Spotlight: Overview of the rocks of the Central Lowland and Great Plains regions of the northwest-central United States, including Montana, Wyoming, North Dakota, South Dakota, and Nebraska.
Topics covered on this page: Overview; Precambrian; Paleozoic; Mesozoic; Cenozoic; Resources.
Credits: Most of the text of this page is derived from "Rocks of the Northwest Central US" by Lisa R. Fisher and Bryan Isaacs, chapter 2 in The Teacher-Friendly Guide to the Earth Science of the Northwest Central US (published in 2015 by The Paleontological Research Institution and edited by Mark D. Lucas, Robert M. Ross, and Andrielle N. Swaby). The book was adapted for [email protected] web by Elizabeth J. Hermsen and Jonathan R. Hendricks in 2022. Changes include formatting and revisions to the text and images. Credits for individual images are given in figure captions.
Updates: Page last updated September 6, 2022.
Image above: Sedimentary rock exposures in Badlands National Park, South Dakota. Photograph by NPS Natural Resources (Flickr; public domain).
Geologic map of the Central Lowland and Great Plains regions of the northwest-central United States showing maximum ages of mappable units. Image by Jonathan R. Hendricks for the [email protected] project developed using QGIS and USGS data (public domain) from Fenneman and Johnson (1946)and Horton et al. (2017).
The two physiographic regions of the Central Lowland and Great Plains are combined in this section due to their geological continuity. The Central Lowland, an area of low terrain that extends like a saucer with gently rising rims, stretches to meet the Great Plains on its western border in the eastern Dakotas and eastern Nebraska. In general, surface deposits in these two regions are composed of Quaternary glacial tills and outwash in the northernmost and easternmost plains, and Mesozoic-Cenozoic sediments in the western plains. Outcrops of older material are usually exposed by stream erosion, dissected terrain, or quarries. Erosional processes from the Missouri, Yellowstone, Little Missouri, Cheyenne, Niobrara, and Platte river systems dominate the area’s active geology.
The Great Plains and Central Lowland are underlain by a basement of igneous and metamorphic Precambrian rocks, some of which are up to 2.6 billion years old. These rocks are, for the most part, buried and inaccessible, with the exception of the Black Hills in southwestern South Dakota and the Sioux Arch in southeastern South Dakota. The Sioux Arch area contains Proterozoic Sioux Quartzite, a formation of pink and red orthoquartzite with cross-bedding, ripples, and mudcracks. It consists largely of conglomerates formed from stream deposits, sandstones from braided streams and alluvial plains, and red to purple mudstones from tidal and lagoonal deposits. These materials, eroded from Archean granites, sandstones, and iron formations, were deposited between 1.8 and 1.6 billion years ago before being subjected to mild metamorphism. Although the Sioux Quartzite is largely overlain by Cretaceous rocks and Pleistocene glacial materials, it appears in small outcrops in southeastern South Dakota and adjacent Minnesota, and is exposed in abundance at Sioux Falls Park along the Big Sioux River.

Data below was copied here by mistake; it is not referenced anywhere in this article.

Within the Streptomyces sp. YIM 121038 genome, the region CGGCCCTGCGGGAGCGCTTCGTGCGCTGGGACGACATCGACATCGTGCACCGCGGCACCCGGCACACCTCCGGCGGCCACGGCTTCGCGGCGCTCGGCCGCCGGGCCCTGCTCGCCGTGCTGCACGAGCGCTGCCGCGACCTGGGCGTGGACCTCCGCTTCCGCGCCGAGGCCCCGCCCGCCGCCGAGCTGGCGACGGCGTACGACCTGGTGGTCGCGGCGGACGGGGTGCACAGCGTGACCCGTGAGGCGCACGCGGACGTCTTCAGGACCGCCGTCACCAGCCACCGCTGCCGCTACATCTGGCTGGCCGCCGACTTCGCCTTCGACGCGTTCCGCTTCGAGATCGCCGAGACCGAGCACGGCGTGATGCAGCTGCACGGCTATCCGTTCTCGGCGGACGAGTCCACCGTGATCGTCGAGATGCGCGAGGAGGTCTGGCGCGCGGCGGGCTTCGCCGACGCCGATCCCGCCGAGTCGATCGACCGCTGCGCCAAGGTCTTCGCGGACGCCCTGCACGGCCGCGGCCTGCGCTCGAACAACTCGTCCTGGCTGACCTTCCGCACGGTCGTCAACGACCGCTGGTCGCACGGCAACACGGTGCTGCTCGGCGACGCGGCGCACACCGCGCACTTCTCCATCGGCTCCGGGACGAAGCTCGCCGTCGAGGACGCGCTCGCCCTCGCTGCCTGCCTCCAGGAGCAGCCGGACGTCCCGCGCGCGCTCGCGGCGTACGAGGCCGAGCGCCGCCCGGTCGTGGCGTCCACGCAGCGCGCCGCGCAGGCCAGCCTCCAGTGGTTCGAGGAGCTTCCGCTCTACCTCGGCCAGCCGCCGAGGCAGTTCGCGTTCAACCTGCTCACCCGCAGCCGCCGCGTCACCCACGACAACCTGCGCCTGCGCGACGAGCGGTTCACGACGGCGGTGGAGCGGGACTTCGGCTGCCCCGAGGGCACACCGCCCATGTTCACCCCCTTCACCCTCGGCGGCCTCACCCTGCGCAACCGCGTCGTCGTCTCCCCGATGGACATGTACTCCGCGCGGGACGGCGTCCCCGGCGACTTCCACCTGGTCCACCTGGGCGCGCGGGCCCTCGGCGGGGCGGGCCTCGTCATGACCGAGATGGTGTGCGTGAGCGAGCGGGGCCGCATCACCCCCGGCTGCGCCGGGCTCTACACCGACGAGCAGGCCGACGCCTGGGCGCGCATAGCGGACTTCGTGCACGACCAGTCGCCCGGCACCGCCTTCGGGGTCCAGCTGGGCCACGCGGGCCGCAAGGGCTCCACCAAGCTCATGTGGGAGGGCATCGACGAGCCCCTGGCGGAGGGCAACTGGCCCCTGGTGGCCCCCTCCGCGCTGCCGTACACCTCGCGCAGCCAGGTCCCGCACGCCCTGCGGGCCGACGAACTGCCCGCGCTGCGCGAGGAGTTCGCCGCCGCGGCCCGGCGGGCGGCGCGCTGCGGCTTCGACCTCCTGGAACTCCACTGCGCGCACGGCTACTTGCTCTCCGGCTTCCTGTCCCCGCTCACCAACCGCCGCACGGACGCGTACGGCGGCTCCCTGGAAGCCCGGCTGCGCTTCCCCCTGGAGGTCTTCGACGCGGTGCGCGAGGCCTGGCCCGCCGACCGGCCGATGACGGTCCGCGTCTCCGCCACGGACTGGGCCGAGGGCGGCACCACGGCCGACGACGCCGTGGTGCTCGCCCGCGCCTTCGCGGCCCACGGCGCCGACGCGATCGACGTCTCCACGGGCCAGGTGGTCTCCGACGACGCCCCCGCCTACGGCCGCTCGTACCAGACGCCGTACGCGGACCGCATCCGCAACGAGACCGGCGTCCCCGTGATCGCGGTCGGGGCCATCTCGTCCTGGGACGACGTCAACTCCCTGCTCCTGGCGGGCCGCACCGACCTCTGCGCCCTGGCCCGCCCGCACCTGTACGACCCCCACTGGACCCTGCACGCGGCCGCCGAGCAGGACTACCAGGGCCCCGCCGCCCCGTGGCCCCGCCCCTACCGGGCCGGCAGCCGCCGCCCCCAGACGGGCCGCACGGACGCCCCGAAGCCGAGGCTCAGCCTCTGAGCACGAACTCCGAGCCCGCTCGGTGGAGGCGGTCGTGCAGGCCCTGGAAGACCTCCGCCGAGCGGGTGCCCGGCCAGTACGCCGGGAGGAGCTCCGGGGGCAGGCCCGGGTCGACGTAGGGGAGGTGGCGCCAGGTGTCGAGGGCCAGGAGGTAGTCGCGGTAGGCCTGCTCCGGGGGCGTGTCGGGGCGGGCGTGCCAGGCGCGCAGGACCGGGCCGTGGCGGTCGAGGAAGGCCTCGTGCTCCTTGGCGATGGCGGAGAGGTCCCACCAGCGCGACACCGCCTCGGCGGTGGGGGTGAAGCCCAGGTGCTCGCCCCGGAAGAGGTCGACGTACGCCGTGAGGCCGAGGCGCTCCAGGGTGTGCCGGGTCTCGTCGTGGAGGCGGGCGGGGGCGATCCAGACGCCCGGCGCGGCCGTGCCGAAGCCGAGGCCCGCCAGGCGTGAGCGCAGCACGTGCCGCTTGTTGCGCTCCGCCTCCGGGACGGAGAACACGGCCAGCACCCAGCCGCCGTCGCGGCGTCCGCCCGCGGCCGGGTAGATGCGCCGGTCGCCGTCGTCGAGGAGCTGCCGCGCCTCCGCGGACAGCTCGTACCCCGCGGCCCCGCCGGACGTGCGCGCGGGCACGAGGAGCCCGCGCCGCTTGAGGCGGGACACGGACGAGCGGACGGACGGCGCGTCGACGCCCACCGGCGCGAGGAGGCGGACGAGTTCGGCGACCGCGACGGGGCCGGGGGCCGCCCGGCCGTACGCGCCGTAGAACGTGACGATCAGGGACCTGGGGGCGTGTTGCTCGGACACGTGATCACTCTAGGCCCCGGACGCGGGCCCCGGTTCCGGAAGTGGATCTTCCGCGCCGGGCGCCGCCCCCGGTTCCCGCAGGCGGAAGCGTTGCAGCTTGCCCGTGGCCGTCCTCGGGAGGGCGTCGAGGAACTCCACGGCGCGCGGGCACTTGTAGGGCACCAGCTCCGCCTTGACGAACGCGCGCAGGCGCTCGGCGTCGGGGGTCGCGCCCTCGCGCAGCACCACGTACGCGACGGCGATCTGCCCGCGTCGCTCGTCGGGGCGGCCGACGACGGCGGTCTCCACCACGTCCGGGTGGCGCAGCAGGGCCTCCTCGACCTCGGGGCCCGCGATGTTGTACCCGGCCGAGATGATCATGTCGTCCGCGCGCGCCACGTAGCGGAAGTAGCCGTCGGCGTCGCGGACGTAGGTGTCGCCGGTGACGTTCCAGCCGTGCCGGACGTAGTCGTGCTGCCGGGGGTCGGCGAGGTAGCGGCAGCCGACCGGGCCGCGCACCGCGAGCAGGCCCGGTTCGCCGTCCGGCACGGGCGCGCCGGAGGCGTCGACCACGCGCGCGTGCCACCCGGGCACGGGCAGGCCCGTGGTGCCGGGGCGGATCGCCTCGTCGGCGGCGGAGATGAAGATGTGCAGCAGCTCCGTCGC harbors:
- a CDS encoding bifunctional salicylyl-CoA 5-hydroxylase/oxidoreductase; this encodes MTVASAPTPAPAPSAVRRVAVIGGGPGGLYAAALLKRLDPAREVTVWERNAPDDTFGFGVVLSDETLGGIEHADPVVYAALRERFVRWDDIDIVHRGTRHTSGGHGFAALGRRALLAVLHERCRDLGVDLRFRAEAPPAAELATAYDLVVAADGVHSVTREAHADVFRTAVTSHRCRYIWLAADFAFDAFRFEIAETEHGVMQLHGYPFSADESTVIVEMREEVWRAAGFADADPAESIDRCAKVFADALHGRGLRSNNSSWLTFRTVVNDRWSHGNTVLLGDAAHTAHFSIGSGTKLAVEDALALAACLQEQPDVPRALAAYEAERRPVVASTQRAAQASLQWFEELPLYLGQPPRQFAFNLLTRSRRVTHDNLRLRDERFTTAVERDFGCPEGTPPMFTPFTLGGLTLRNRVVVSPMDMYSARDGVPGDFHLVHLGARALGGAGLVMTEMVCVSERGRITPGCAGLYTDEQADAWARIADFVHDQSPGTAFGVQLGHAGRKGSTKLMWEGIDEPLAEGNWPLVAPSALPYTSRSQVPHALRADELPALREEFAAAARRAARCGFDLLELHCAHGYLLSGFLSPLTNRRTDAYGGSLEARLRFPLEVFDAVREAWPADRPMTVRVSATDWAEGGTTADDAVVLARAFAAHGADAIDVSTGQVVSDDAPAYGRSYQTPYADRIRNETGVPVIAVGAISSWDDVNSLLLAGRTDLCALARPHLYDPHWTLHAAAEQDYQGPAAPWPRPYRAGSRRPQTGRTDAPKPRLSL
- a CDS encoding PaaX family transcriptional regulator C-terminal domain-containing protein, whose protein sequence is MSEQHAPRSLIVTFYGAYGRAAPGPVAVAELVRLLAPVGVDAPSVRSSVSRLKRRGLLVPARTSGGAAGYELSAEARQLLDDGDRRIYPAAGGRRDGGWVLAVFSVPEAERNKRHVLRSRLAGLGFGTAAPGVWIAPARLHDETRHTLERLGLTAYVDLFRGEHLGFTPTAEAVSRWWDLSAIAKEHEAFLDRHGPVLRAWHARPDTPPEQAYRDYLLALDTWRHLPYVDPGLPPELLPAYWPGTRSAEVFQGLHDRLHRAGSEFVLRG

Sioux Falls Park, Sioux Falls, South Dakota. Photograph by "Photo Phiend" (Flickr; Creative Commons Attribution-NonCommercial-NoDerivs 2.0 Generic license).
The quartzite is quarried for building and decorative material, and the mudstones are also known as “pipestone” since Native Americans quarried them for pipes and carvings.
Sioux Quartzite was used to construct the Federal Building in Sioux Falls, South Dakota. Photograph by "AlexiusHoratius" (Wikimedia Commons; Creative Commons Attribution-ShareAlike 3.0 Unported license).